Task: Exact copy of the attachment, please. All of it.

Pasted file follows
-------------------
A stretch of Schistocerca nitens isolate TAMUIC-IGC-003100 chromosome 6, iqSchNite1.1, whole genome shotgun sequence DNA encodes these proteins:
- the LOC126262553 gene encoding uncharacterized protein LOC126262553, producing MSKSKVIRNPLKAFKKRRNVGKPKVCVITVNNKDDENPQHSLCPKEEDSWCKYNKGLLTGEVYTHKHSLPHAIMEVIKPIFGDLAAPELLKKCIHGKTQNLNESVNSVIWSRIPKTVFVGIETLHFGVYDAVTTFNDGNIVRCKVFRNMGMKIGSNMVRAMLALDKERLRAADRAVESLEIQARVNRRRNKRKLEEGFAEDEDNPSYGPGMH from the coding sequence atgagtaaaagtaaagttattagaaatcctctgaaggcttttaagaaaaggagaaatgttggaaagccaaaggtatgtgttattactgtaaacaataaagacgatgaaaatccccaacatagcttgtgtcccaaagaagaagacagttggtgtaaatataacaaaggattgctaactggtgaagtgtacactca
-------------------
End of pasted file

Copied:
A stretch of Schistocerca nitens isolate TAMUIC-IGC-003100 chromosome 6, iqSchNite1.1, whole genome shotgun sequence DNA encodes these proteins:
- the LOC126262553 gene encoding uncharacterized protein LOC126262553, producing MSKSKVIRNPLKAFKKRRNVGKPKVCVITVNNKDDENPQHSLCPKEEDSWCKYNKGLLTGEVYTHKHSLPHAIMEVIKPIFGDLAAPELLKKCIHGKTQNLNESVNSVIWSRIPKTVFVGIETLHFGVYDAVTTFNDGNIVRCKVFRNMGMKIGSNMVRAMLALDKERLRAADRAVESLEIQARVNRRRNKRKLEEGFAEDEDNPSYGPGMH from the coding sequence atgagtaaaagtaaagttattagaaatcctctgaaggcttttaagaaaaggagaaatgttggaaagccaaaggtatgtgttattactgtaaacaataaagacgatgaaaatccccaacatagcttgtgtcccaaagaagaagacagttggtgtaaatataacaaaggattgctaactggtgaagtgtacactca